My friend Michelle is in Mysore, part of a round the world Ashtanga trip, that started if I'm no mistaken in Portugal for an Ashtanga and surfing retreat, moved on to Mysore, she's there now for another week or two, next stop is the Bali conference and then I seem to remember it's on over to the States.
I've been enjoying Michelle's recent posts over on her blog Ashtangi Angel (http://ashtangiangel.blogspot.co.uk), about studying in Mysore at somewhere other than at KPJAI, I asked her if she would be interested in writing a guest post to highlight some of the other options available.
Thank you Michelle for sharing this post.
'Much More to Mysore' by Michelle
I pull up outside the unassuming house, park my scooter and enter through the garage door. I tentatively walk past tens of pairs of shoes and sandals scattered across the floor, enter the house, creep past a blanket draped body asleep on what can only be described as a coffee table and up the stairs to the shala. A few taps on the door and I'm greeted by Vijay, he puts his hand to his heart and welcomes me by name. I tip-toe around the 5:15am students and into to the changing room where I wait until the next session is called.
The room is hot and sweaty, the windows tightly closed and rolled up mats sit at the foot of the doors sealing the room from any undesirable cold air. I can see steam rising from the glistening bodies. Vijay kneels in front of us, inviting us to chant 'Vande Gurunam'. We begin.
There appears to be a misconception amongst some yoga practitioners that coming to Mysore means coming to study at KPJAYI (http://kpjayi.org), but that just isn't true. And unfortunately many people are put off coming to study in Mysore, worrying that their practice is somehow under-par. This makes me extremely sad! The truth is that there are tens of yoga teachers in Mysore, teaching all types of yoga. There's literally a style of yoga for everyone. In my group of friends one friend was studying classical hatha yoga at Yoga Dharshanam (http://www.yogadarshanam.org), another was a beginner studying with Saraswati, one at Mystic School (http://mysoreyoga.in), one at the Mandala (www.ashtanga.org) and one with Vinay Kumar (www.pranavashya.com). I study with Vinay's younger brother Vijay at Ashtanga Saadhana (www.ashtangasaadhana.com). Such a great mix of people and everyone has something great to say about their respective teachers.
This year saw an unprecedented number of applications to study at KPJAYI. Having planned this trip for 18 months I was pretty shocked when registration to study at KPJAYI was closed within just two days...and I was too late! I think every month now until February is already full (and the shala closes in March), which means that unless you plan strategically, you may be disappointed! So, fear not - you can study in Mysore! Thankfully it is not all about KPJAYI, although some people here do believe otherwise!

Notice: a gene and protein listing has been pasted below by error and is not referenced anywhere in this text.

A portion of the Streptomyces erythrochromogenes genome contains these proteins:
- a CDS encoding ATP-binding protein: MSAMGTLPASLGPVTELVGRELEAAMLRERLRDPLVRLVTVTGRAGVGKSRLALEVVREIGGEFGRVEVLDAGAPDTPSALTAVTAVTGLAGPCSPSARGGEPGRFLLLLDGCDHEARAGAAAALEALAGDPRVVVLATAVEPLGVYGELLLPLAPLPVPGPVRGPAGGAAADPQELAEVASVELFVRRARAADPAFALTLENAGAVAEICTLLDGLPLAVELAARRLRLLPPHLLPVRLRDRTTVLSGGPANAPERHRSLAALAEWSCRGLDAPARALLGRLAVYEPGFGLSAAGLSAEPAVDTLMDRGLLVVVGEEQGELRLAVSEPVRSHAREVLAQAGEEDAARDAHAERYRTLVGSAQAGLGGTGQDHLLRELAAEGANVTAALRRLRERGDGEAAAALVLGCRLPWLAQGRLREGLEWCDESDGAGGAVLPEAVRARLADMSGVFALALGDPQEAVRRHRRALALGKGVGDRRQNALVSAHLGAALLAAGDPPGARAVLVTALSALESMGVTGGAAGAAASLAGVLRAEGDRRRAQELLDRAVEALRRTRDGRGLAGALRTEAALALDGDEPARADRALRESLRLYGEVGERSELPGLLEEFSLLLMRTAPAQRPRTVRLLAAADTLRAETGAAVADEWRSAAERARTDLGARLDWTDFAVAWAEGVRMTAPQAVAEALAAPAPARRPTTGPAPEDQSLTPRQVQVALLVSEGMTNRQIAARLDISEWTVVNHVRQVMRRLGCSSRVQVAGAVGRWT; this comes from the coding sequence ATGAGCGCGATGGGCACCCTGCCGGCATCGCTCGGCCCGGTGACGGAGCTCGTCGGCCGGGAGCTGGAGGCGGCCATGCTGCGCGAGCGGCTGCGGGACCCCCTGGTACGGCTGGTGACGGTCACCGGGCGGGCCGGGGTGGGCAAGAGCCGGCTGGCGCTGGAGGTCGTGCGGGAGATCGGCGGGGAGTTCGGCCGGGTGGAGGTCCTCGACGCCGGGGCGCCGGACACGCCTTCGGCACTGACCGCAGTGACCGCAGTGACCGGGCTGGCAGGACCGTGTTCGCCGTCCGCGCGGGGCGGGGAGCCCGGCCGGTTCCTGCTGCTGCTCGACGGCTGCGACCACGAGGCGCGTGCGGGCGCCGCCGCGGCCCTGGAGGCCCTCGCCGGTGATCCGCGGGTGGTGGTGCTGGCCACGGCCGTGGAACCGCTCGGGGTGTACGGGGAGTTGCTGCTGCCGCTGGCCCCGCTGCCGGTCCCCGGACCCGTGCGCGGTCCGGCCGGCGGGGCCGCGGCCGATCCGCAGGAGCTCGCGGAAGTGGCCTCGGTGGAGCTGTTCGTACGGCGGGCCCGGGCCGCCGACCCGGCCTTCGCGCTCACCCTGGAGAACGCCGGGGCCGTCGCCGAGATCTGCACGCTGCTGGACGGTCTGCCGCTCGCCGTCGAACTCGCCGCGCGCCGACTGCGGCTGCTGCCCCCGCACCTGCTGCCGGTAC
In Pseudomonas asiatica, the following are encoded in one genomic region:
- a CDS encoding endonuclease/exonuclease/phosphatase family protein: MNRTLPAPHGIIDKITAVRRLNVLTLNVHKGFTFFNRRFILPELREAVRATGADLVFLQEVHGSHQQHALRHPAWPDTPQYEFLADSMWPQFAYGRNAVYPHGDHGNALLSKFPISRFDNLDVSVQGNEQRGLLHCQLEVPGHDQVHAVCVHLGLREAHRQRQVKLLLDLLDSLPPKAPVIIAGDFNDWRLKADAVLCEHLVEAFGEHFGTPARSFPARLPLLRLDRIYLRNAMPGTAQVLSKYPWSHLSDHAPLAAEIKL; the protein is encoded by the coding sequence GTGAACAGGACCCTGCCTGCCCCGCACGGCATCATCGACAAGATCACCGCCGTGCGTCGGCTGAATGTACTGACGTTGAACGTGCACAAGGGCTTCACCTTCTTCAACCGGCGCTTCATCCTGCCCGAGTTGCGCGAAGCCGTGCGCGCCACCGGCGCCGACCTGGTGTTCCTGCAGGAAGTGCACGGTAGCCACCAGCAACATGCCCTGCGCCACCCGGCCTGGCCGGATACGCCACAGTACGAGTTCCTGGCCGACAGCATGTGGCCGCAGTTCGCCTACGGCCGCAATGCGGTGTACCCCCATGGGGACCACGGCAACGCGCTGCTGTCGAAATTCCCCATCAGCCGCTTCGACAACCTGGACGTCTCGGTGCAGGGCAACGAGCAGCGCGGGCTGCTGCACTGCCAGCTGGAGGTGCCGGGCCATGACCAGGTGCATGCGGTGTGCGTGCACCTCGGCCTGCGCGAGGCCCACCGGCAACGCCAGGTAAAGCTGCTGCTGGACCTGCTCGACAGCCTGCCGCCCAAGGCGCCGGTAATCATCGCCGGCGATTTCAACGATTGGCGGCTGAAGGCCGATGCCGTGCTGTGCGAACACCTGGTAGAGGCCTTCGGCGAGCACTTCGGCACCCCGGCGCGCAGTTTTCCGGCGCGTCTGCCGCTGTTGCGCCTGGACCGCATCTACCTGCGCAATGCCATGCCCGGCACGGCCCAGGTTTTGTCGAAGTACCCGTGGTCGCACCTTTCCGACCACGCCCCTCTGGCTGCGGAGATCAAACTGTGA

The Kumar brothers are Mysore's best kept secrets. Patient, supportive, encouraging, empathetic and extremely humble, you cannot help but love them. Vijay quietly pushes you but without you noticing, within a matter of weeks I've seen students transform their practices and progress from primary to second, second to third, drop back, stand up, jump back, jump through. There's no rushing in this class either, 5 As, 5 Bs (old-skool), 5 backbends, 5 drop-backs (and come-ups), enough to finish you off, but wait - then there's the 25 breaths in sarvangasana, 10 in the fish variations, 25 in headstand and 10 half way, 25 each in the 3 lotuses.... If you thought you had stamina, think again!
But be careful what you wish for, Vijay will have you catching your heels if you walk in too close and splitting your practice before you can say "eka pada sirs...."! There is also an element of 'tough love' involved, he'll crouch beside you and let you bump your head on the mat as you drop back to laghu vajrasana, only to then compassionately help you to come back up and hold your pelvis together while the rest of you falls apart! "You do" is the order of the day, if you can't do something on your own first off, he'll show you how and then help you until you can. I get 4 assists in primary - Paschi, Janu A, Marichi A, Bhuja and in second, Pasasana (I've eaten too many banana, cinnamon and chocolate pancakes), Laghu, Supta Vaj and Eka Pada. In just 7 weeks he knows my practice inside out...what I can do, what I can't do... to whit; what I say I can't do but can actually do. Sometimes I think he knows more about me from watching my practice than I know about myself...or care to know... my weaknesses, my short-cuts, my languor... and what to do to overcome these.
"Saadhana"loosely translated means a way to God... and Vijay, well he's a true sadhaka, one who skillfully applies mind and intelligence in practice towards a spiritual goal. Vijay can help illuminate the way, your path, but only if you give yourself completely.
I'm stirred from a restful savasana by Vijay's sweet voice "Slowly wake up..." I gaze at the clock, where have the past 2 hours gone? We chant the closing prayer and bow towards the floor. As we come up one by one Vijay catches our eye and nods, a humble and respectful acknowledgement, of gratitude and love to each of his students. I stumble out of the room, grab my bag and leave, but not without a final bow towards my teacher and a silent 'namaste'.
More posts on studying in Mysore from Michelle's blog Ashtangi Angel
NB: Another option is BNS Iyengar (http://bnsiyengar.org/home.html), who Michelle mentioned was out of the country when she arrived